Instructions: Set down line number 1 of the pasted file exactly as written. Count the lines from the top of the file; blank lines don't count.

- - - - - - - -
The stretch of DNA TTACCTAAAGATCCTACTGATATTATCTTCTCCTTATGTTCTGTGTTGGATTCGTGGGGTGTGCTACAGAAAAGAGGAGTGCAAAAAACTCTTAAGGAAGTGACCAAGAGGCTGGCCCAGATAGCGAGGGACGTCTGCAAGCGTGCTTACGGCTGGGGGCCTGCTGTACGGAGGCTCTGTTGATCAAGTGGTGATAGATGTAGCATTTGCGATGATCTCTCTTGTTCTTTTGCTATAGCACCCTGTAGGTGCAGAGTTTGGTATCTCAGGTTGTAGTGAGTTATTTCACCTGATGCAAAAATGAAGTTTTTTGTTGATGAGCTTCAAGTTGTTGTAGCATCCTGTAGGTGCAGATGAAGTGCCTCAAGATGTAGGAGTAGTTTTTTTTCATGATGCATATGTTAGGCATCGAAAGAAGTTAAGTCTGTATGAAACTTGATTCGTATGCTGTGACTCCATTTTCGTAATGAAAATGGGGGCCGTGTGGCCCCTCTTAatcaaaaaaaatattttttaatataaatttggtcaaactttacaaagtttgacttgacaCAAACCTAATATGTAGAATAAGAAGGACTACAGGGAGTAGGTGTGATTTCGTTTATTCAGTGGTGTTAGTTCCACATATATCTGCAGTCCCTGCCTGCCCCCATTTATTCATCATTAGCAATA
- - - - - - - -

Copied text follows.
The stretch of DNA TTACCTAAAGATCCTACTGATATTATCTTCTCCTTATGTTCTGTGTTGGATTCGTGGGGTGTGCTACAGAAAAGAGGAGTGCAAAAAACTCTTAAGGAAGTGACCAAGAGGCTGGCCCAGATAGCGAGGGACGTCTGCAAGCGTGCTTACGGCTGGGGGCCTGCTGTACGGAGGCTCTGTTGATCAAGTGGTGATAGATGTAGCATTTGCGATGATCTCTCTTGTTCTTTTGCTATAGCACCCTGTAGGTGCAGAGTTTGGTATCTCAGGTTGTAGTGAGTTATTTCACCTGATGCAAAAATGAAGTTTTTTGTTGATGAGCTTCAAGTTGTTGTAGCATCCTGTAGGTGCAGATGAAGTGCCTCAAGATGTAGGAGTAGTTTTTTTTCATGATGCATATGTTAGGCATCGAAAGAAGTTAAGTCTGTATGAAACTTGATTCGTATGCTGTGACTCCATTTTCGTAATGAAAATGGGGGCCGTGTGGCCCCTCTTAatcaaaaaaaatattttttaatataaatttggtcaaactttacaaagtttgacttgacaCAAACCTAATATGTAGAATAAGAAGGACTACAGGGAGTAGGTGTGATTTCGTTTATTCAGTGGTGTTAGTTCCACATATATCTGCAGTCCCTGCCTGCCCCCATTTATTCATCATTAGCAATA